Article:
Q5: What happens to savings if my bank fails?
If the money invested in an online savings account is more than $250,000 and the bank fails, will all the money be lost or above $250,000?
— Frazer D.
Answered by Stephen Kates, CFP: “If you have more than $250,000 in a single account at one bank, the amount of money over $250,000 would be at risk since FDIC insurance only covers up to $250,000 per registration at a given bank. However, it is very simple to eliminate this risk by spreading out your money.
Here are two examples of how to protect more than the $250,000 limit.
- Using different registrations within the same bank: If you are married and have a joint account, each spouse will each have $250,000 of FDIC protection for a total of $500,000. Additionally, if you have a separate individual account, that also has its own $250,000 of FDIC protection.
- Using different banks: If you have three individual accounts at separate banks, you will have $250,000 of FDIC protection at each bank. Some companies offer what is called a FDIC-Insured Deposit Sweep account, which automatically does this bank allocation work for you so you don’t have to set up separate accounts at different institutions.”
Q6: I’m about to retire. What’s a good strategy for diversification?
I plan to retire in a year. I was about to invest in an annuity tied to the market, but now I’m hesitating. What’s a good strategy for diversification now?
— Maggie M.
Answered by Stephen Kates, CFP: “Annuities can be complicated products and deserve careful consideration before signing the contracts. It’s normal to feel trepidation when making such a big decision for your life. In order to make the right decision for you, think through what attracted you to this particular annuity in the first place. Annuities can provide welcome stability to a retirement plan just like a traditional pension. If income stability is what you are seeking, an annuity can supplement other guaranteed income sources such as Social Security. I typically recommend that retirees try to cover their essential expenses with guaranteed income (from pensions, Social Security or annuities) but not tie up all of their assets in annuities or pension plans because it can leave them with too little flexibility.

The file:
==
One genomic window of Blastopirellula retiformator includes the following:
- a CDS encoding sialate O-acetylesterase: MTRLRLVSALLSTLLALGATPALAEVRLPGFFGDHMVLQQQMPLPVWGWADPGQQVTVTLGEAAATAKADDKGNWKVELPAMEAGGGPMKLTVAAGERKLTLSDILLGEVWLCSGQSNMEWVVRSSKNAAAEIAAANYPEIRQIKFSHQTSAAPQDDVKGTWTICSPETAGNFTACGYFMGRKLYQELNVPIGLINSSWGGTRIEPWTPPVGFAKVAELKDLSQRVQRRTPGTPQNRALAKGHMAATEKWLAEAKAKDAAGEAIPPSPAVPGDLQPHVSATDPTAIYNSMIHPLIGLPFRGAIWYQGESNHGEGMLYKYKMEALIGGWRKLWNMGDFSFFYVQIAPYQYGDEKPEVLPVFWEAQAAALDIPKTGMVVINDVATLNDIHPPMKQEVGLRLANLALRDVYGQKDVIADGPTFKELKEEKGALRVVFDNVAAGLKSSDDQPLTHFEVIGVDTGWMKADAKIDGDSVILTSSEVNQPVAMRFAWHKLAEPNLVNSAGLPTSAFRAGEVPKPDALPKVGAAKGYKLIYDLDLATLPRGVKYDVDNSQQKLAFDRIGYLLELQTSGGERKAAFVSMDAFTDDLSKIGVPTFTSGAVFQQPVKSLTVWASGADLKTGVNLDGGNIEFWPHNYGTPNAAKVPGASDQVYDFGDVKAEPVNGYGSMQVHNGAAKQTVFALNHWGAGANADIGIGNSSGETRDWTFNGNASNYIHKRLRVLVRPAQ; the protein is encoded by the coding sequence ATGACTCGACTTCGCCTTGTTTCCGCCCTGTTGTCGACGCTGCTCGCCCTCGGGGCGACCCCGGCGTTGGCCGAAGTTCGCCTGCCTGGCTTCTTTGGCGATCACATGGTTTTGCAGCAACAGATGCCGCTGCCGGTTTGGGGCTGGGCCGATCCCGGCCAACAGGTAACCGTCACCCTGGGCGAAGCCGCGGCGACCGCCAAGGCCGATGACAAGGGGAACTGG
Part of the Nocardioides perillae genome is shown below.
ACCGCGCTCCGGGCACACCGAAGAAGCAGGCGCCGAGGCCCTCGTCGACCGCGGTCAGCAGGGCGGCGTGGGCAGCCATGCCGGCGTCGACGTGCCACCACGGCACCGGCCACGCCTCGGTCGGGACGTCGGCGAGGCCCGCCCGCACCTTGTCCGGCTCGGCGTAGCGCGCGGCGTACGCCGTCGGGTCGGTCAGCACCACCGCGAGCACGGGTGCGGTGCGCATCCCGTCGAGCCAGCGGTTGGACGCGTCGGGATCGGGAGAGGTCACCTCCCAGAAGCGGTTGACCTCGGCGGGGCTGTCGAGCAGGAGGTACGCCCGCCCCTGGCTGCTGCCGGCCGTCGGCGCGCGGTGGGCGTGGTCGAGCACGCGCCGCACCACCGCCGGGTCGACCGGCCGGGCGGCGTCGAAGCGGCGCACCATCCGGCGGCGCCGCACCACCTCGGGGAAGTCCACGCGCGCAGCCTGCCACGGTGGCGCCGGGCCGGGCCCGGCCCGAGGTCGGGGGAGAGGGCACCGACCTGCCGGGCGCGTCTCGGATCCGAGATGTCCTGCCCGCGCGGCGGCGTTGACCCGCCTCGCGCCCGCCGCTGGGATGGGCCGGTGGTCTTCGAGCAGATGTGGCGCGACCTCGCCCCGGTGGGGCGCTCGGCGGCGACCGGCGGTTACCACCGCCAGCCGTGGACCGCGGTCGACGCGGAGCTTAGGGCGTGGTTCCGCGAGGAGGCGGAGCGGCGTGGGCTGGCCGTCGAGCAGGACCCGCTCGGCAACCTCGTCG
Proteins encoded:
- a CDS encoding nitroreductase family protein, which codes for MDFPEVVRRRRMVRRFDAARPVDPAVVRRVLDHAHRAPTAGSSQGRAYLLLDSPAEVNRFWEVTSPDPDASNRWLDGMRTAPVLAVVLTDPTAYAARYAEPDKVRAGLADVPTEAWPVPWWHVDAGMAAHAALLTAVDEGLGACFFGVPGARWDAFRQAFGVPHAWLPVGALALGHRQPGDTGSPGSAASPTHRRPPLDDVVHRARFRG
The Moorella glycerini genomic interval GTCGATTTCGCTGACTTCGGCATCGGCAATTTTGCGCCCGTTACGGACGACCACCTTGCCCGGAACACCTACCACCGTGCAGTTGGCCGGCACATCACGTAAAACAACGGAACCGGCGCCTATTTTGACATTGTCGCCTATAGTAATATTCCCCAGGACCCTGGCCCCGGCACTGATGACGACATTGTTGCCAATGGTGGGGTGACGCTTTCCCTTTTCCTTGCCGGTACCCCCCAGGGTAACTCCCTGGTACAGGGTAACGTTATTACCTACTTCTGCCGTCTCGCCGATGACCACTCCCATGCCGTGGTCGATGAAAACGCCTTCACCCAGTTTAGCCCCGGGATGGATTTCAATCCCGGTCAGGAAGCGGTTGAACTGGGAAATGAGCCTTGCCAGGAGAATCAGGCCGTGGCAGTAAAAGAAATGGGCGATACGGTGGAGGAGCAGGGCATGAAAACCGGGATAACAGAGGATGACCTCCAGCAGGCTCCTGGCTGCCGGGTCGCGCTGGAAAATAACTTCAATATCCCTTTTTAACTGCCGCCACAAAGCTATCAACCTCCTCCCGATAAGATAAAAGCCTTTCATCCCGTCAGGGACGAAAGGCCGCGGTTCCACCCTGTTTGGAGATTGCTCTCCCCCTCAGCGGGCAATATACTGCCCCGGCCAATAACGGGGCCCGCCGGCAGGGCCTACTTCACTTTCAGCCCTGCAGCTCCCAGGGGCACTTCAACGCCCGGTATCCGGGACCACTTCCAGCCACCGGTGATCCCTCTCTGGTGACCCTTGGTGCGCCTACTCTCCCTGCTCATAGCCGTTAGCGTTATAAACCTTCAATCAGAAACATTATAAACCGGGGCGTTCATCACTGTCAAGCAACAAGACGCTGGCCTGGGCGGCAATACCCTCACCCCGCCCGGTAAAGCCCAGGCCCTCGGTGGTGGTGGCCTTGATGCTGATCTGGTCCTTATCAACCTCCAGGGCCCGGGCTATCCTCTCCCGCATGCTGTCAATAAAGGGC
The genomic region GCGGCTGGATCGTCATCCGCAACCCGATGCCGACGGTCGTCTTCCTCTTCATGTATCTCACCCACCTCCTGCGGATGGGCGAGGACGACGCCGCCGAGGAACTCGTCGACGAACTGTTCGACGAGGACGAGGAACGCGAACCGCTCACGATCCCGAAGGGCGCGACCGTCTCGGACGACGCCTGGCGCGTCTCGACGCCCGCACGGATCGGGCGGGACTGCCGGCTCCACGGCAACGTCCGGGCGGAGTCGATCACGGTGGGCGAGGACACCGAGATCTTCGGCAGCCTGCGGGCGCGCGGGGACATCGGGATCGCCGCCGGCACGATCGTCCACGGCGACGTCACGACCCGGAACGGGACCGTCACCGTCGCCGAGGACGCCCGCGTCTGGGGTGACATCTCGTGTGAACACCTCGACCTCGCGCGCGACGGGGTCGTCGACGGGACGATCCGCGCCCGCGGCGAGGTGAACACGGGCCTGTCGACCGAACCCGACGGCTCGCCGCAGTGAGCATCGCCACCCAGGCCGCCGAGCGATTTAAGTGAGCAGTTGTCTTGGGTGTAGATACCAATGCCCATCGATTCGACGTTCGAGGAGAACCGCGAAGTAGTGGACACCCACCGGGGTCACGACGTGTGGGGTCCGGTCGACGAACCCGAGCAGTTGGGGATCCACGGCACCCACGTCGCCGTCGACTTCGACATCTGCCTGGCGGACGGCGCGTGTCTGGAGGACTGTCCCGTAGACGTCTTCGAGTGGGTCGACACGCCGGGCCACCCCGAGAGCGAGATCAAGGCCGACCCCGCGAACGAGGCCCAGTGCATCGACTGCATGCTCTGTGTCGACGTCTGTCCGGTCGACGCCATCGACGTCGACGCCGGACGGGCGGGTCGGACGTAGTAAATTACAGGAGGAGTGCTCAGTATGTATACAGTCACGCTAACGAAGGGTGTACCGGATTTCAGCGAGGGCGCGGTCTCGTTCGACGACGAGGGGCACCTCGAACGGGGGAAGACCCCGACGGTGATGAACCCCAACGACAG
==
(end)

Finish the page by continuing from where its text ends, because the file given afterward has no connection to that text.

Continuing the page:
Index annuities, which are typically benchmarked to the stock market, offer to let you participate in the upside of the market while eliminating the downside risk. This can be especially enticing during times like these when the stock market feels very unstable. However, it’s worth noting that the regulatory body FINRA has issued an alert to investors who are interested in index annuities. Their complexity and cost can be reason to take extra care before signing a contract. This type of annuity is only one of many, and if you are interested in the comfort of guaranteed income, a simpler life-only annuity could be an option worth considering.
Putting annuities aside, there are other options to create income diversification. While not completely guaranteed, building a fixed income portfolio using either individual bonds or mutual funds can create a dependable income stream. Stocks, while more volatile, can also create an income stream through dividends. All of these options are valid and useful as a part of a holistic retirement plan. As you think through how you want to proceed, speak to an advisor who knows you and your goals and can help advocate for your plan. Good luck!”
Q7: Should I spread $250K-plus over multiple banks?
I have more than $250K to invest. Should I put it in different banks or in different CDs in the same bank?
— Valerie W.
Answered by Matthew Goldberg, consumer banking reporter: I commend you for taking this step to make sure your money is protected. Everyone who is fortunate enough to have anything near $250,000 or more in an FDIC-insured bank, or multiple FDIC-insured banks, should use the FDIC’s Electronic Deposit Insurance Estimator (EDIE).
The FDIC’s standard deposit insurance amount is $250,000 per depositor, per insured bank, for each ownership category. EDIE helps you determine what amount is insured and if any of your money exceeds FDIC coverage limits. EDIE only provides an accurate estimate if you enter in all of your bank accounts. FDIC’s BankFind is another great tool to help you confirm your bank is FDIC-insured. It also might help you realize if multiple banks use the same FDIC certificate.
You should also contact your bank and call the FDIC if you have any additional coverage questions.
Featured image by Getty Images, illustration by Bankrate.